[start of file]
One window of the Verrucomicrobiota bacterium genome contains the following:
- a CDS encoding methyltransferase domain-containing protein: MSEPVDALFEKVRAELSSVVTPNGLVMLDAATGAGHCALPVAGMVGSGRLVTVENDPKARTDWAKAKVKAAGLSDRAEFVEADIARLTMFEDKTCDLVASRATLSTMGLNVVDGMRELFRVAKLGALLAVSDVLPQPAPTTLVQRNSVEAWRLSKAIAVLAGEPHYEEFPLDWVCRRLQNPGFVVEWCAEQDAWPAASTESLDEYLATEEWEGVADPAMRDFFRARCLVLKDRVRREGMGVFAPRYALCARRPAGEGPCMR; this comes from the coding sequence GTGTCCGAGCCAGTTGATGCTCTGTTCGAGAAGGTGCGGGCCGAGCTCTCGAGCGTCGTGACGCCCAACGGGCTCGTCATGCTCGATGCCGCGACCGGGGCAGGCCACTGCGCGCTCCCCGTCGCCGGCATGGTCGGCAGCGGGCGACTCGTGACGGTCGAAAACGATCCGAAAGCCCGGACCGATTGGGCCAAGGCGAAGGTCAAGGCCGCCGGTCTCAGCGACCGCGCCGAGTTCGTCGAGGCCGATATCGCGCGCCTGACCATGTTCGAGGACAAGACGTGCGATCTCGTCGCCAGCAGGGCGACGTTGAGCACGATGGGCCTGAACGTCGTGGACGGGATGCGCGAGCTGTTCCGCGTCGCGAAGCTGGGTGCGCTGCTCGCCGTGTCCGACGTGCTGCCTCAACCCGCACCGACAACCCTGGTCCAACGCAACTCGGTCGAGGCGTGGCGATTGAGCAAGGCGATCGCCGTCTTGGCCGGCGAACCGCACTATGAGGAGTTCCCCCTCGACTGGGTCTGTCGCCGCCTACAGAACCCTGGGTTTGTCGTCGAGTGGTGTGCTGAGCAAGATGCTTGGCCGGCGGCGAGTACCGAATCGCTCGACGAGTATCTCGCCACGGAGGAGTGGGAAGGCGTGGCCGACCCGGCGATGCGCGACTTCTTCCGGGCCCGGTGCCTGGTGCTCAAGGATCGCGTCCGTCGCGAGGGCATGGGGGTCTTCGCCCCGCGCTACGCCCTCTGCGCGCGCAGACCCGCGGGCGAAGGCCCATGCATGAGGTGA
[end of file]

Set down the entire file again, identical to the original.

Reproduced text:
One window of the Verrucomicrobiota bacterium genome contains the following:
- a CDS encoding methyltransferase domain-containing protein: MSEPVDALFEKVRAELSSVVTPNGLVMLDAATGAGHCALPVAGMVGSGRLVTVENDPKARTDWAKAKVKAAGLSDRAEFVEADIARLTMFEDKTCDLVASRATLSTMGLNVVDGMRELFRVAKLGALLAVSDVLPQPAPTTLVQRNSVEAWRLSKAIAVLAGEPHYEEFPLDWVCRRLQNPGFVVEWCAEQDAWPAASTESLDEYLATEEWEGVADPAMRDFFRARCLVLKDRVRREGMGVFAPRYALCARRPAGEGPCMR; this comes from the coding sequence GTGTCCGAGCCAGTTGATGCTCTGTTCGAGAAGGTGCGGGCCGAGCTCTCGAGCGTCGTGACGCCCAACGGGCTCGTCATGCTCGATGCCGCGACCGGGGCAGGCCACTGCGCGCTCCCCGTCGCCGGCATGGTCGGCAGCGGGCGACTCGTGACGGTCGAAAACGATCCGAAAGCCCGGACCGATTGGGCCAAGGCGAAGGTCAAGGCCGCCGGTCTCAGCGACCGCGCCGAGTTCGTCGAGGCCGATATCGCGCGCCTGACCATGTTCGAGGACAAGACGTGCGATCTCGTCGCCAGCAGGGCGACGTTGAGCACGATGGGCCTGAACGTCGTGGACGGGATGCGCGAGCTGTTCCGCGTCGCGAAGCTGGGTGCGCTGCTCGCCGTGTCCGACGTGCTGCCTCAACCCGCACCGACAACCCTGGTCCAACGCAACTCGGTCGAGGCGTGGCGATTGAGCAAGGCGATCGCCGTCTTGGCCGGCGAACCGCACTATGAGGAGTTCCCCCTCGACTGGGTCTGTCGCCGCCTACAGAACCCTGGGTTTGTCGTCGAGTGGTGTGCTGAGCAAGATGCTTGGCCGGCGGCGAGTACCGAATCGCTCGACGAGTATCTCGCCACGGAGGAGTGGGAAGGCGTGGCCGACCCGGCGATGCGCGACTTCTTCCGGGCCCGGTGCCTGGTGCTCAAGGATCGCGTCCGTCGCGAGGGCATGGGGGTCTTCGCCCCGCGCTACGCCCTCTGCGCGCGCAGACCCGCGGGCGAAGGCCCATGCATGAGGTGA